"Companies will be assessing the damage once Irene is through battering the northeastern states. If the hurricane hits as wide an area as is predicted, insured losses could be in the billions of dollars."
Update at 12:20 p.m. ET. New Tornado Warning, In Delaware:
Several tornado warnings have come and gone today, and now there's another. The National Weather Service says east central Sussex County in southern Delaware is under a tornado warning until 12:45 p.m. ET.
It's possible there will be more such alerts as Irene continues up the East Coast. To see the National Weather Service's warnings and watches, click here.
Update at 12:15 p.m. ET. First Reported Deaths:
Two fatalities in North Carolina are the first Irene-related deaths to be reported in the U.S. We've put a separate post about that here.
Update at 11:45 a.m. ET. Another Way To Look At Irene:
For those who like to apply Web tools at times like these, Google's Crisis Response page has a variety of ways to look at the hurricane, including this stunning view.
Update at 11:15 a.m. ET. More From The Hurricane Center — On Why Any Weakening May Not Mean Much:
Though the Hurricane Center now says Irene may lose some strength before reaching New York and New England, it cautions that:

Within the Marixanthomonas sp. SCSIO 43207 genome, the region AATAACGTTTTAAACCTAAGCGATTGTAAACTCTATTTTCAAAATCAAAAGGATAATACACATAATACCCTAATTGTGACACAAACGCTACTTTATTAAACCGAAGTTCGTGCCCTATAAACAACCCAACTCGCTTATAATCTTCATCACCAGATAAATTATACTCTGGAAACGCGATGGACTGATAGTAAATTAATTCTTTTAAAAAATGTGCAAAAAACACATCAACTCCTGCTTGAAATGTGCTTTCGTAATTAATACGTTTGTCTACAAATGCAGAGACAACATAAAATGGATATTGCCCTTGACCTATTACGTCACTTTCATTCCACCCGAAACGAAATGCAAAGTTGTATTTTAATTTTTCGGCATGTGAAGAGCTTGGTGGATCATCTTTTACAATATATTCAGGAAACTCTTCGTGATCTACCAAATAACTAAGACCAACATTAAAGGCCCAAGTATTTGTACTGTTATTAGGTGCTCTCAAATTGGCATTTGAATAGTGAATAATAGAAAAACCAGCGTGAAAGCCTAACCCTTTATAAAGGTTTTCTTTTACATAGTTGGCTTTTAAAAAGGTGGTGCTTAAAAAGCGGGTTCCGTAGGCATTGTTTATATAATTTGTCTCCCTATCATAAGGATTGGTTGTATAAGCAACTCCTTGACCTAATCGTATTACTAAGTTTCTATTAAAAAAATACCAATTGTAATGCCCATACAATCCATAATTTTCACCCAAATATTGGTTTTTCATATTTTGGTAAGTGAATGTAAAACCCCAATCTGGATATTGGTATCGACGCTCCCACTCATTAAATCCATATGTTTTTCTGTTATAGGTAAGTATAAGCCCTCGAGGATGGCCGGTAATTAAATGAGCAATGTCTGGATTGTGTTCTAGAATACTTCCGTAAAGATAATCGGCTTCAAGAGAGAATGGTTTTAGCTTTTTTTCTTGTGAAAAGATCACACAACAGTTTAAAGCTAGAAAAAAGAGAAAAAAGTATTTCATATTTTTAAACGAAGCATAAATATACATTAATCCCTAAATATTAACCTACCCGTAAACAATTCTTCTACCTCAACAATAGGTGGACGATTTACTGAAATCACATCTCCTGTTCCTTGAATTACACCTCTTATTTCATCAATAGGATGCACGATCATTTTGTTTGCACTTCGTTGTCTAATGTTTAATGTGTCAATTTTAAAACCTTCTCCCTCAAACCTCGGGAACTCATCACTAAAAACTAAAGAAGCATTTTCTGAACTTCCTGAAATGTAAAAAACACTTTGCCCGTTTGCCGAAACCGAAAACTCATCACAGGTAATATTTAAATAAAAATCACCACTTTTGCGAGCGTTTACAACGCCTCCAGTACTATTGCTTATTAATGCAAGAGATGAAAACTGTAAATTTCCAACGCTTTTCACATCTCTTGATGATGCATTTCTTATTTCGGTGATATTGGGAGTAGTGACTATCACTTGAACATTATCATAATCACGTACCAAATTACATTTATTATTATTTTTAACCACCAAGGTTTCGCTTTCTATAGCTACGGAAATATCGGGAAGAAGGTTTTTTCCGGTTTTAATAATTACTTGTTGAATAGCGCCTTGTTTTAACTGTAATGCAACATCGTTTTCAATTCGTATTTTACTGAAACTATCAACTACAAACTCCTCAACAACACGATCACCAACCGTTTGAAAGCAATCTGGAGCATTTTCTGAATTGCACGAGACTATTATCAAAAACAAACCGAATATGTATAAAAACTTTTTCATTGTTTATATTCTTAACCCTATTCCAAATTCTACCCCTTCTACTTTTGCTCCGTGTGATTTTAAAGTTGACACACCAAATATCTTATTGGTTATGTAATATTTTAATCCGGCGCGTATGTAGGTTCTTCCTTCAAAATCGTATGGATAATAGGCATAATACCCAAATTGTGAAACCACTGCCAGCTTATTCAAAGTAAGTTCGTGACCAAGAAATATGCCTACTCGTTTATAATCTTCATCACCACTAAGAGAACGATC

"Whether Irene is a strong tropical storm or hurricane over New England will make little difference in the expected impacts of damaging winds ... a dangerous storm surge ... and flooding rains."
Update at 11 a.m. ET. In Latest Advisory, A Tiny Shift In Emphasis:
The Hurricane Center just reported that Irene's maximum winds are now about 85 mph, and that it is expected to weaken slightly in coming hours. And the Center changed its forecast just a bit to say that Irene is likely to remain "near hurricane strength" as it approaches New York City and New England. Earlier, it said Irene would "remain a hurricane."
Update at 10:30 a.m. ET. One Way To Find Shelter:
The Federal Emergency Management Agency says anyone in an evacuation zone who's trying to find the nearest shelter can "Text SHELTER + your ZIP code to 43362."